Switching to Good Policy? The Case of Central and Eastern European Inflation Targeters
The paper analyzes how actual monetary policy changed following the official adoption of inflation targeting in the Czech Republic, Hungary, and Poland and how it affected the volatilities of important macroeconomic variables in the years thereafter. To disentangle the effects of the policy shift from exogenous changes in the volatilities of these variables, a Markov-switching dynamic stochastic general equilibrium model is estimated that allows for regime switches in the policy parameters and the volatilities of shocks hitting the economies. Whereas estimation results reveal periods of high and low volatility for all three economies, the presence of different policy regimes is supported by the underlying data for the Czech Republic and Poland, only. In both economies, monetary policy switched from weak and unsystematic to strong and systematic responses to inflation dynamics. Simulation results suggest that the policy shifts of both central banks successfully reduced inflation volatility in the following years. The observed reduction in output volatility, on the other hand, is attributed more to a reduction in the size of external shocks.
Private Debt, Public Debt, and Capital Misallocation
IWH-CompNet Discussion Papers,
Does finance facilitate efficient allocation of resources? Our aim in this paper is to find out whether increases in private and public indebtedness affect capital misallocation, which is measured as the dispersion in the return to capital across firms in different industries. For this, we use a novel dataset containing industrylevel data for 18 European countries and control for different macroeconomic indicators as potential determinants of capital misallocation. We exploit the within-country variation across industries in such indicators as external finance dependence, technological intensity, credit constraints and competitive structure, and find that private debt accumulation disproportionately increases capital misallocation in industries with higher financial dependence, higher R&D intensity, a larger share of credit-constrained firms and a lower level of competition. On the other hand, we fail to find any significant and robust effect of public debt on capital misallocation within our country-sector pairs. We believe the distortionary effects of private debt found in our analysis needs a deeper theoretical investigation.
19.09.2019 • 19/2019
Long-term effects of privatisation in eastern Germany: award-winning US economist begins large-scale research project at the IWH
It is one of the most prestigious awards in the German scientific community: the Max Planck-Humboldt Research Award 2019 endowed with €1.5 million goes to Ufuk Akcigit, Professor of Economics at the University of Chicago. At the Halle Institute for Economic Research (IWH), Akcigit aims to use innovative methods to investigate why the economy in eastern Germany is still lagging behind that in western Germany – and what role the privatisation process 30 years ago played in this.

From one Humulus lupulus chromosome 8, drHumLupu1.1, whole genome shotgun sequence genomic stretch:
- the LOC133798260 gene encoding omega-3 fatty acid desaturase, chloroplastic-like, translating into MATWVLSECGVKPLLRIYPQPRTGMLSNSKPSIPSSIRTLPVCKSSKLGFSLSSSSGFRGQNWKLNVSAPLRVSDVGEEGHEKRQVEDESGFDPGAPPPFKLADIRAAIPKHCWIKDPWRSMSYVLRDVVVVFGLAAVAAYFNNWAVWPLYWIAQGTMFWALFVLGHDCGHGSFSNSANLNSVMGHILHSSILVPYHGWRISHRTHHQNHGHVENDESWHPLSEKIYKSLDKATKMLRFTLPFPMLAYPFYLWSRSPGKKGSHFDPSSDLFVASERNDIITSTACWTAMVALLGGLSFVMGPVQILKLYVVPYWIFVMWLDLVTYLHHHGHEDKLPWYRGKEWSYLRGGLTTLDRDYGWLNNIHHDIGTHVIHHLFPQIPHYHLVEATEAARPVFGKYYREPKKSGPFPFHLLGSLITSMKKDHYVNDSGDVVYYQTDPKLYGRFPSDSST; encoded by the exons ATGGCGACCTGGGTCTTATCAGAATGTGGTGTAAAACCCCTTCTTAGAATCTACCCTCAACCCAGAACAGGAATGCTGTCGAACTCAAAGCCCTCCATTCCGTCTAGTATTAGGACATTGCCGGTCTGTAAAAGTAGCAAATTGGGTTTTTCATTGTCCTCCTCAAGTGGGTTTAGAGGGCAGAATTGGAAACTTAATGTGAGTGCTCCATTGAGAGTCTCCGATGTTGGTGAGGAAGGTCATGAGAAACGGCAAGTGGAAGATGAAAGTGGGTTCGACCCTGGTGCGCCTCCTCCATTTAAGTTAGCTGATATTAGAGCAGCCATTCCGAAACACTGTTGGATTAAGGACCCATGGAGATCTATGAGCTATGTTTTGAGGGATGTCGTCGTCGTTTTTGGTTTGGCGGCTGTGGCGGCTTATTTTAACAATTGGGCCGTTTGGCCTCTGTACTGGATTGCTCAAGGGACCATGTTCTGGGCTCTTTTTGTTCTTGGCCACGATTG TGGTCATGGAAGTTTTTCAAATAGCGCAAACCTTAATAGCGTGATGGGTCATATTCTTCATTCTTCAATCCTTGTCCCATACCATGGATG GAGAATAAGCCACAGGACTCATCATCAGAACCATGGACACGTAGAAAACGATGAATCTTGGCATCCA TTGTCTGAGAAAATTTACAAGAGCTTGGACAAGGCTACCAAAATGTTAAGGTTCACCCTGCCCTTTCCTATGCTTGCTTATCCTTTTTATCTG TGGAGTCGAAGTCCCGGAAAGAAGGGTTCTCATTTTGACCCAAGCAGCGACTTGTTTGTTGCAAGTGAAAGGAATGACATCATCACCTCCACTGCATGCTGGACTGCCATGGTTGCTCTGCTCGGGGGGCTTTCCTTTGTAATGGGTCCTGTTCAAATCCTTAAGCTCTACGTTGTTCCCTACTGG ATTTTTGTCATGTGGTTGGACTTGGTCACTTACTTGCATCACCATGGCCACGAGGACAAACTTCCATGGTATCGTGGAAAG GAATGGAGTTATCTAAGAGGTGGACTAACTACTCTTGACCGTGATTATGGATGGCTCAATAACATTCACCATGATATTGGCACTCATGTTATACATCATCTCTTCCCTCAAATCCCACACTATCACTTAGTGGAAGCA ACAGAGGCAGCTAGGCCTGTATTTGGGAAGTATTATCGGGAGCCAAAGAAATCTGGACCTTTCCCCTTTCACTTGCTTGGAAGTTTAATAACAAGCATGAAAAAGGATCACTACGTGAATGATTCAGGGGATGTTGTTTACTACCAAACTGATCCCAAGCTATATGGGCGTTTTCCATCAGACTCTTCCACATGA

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Klimaschutz und Kohleausstieg: Politische Strategien und Maßnahmen bis 2030 und darüber hinaus
Pao-Yu Oei et al., Klimaschutz und Kohleausstieg: Politische Strategien und Maßnahmen bis 2030 und darüber hinaus. Abschlussbericht. Climate Change 27/2019. Dessau-Roßlau: Umweltbundesamt,
The present study examines the socio-economic consequences of a climate policy-driven coal phase-out in Germany. A focus lies on the lignite industry – especially in the lignite regions. In a first step, the regions are spatially defined and described. Additional analysis is based on energy economic modelling. The model examines phase-out scenarios, which differ in the chosen criteria for the order of power plant closure (specific emissions or plant age). An input-output-model and a regional macroeconomic model build up on these phase-out pathways and examine the socio economic effects of the phase-out in the lignite regions as well as in the rest of Germany. The combination of both models offers the advantage to consider the phase-out from different perspective and hence derive different and more robust effects. The models show, on the one hand, that in an early phase-out the negative effects of structural change are visible earlier. On the other hand, recuperative effects can counteract the negative consequences according to the regional economic model.
Furthermore, the structural change creates economic opportunities. Those opportunities are primarily diversified economic activities. Case studies show significant employment potentials for the lignite regions. New jobs in renewable energies and energetic optimization of buildings can already counteract the negative employment effects associated with the investigated structural change. The study concludes, describing accompanying political instruments that can support the regions on their way to master the challenges of the up-coming structural change.
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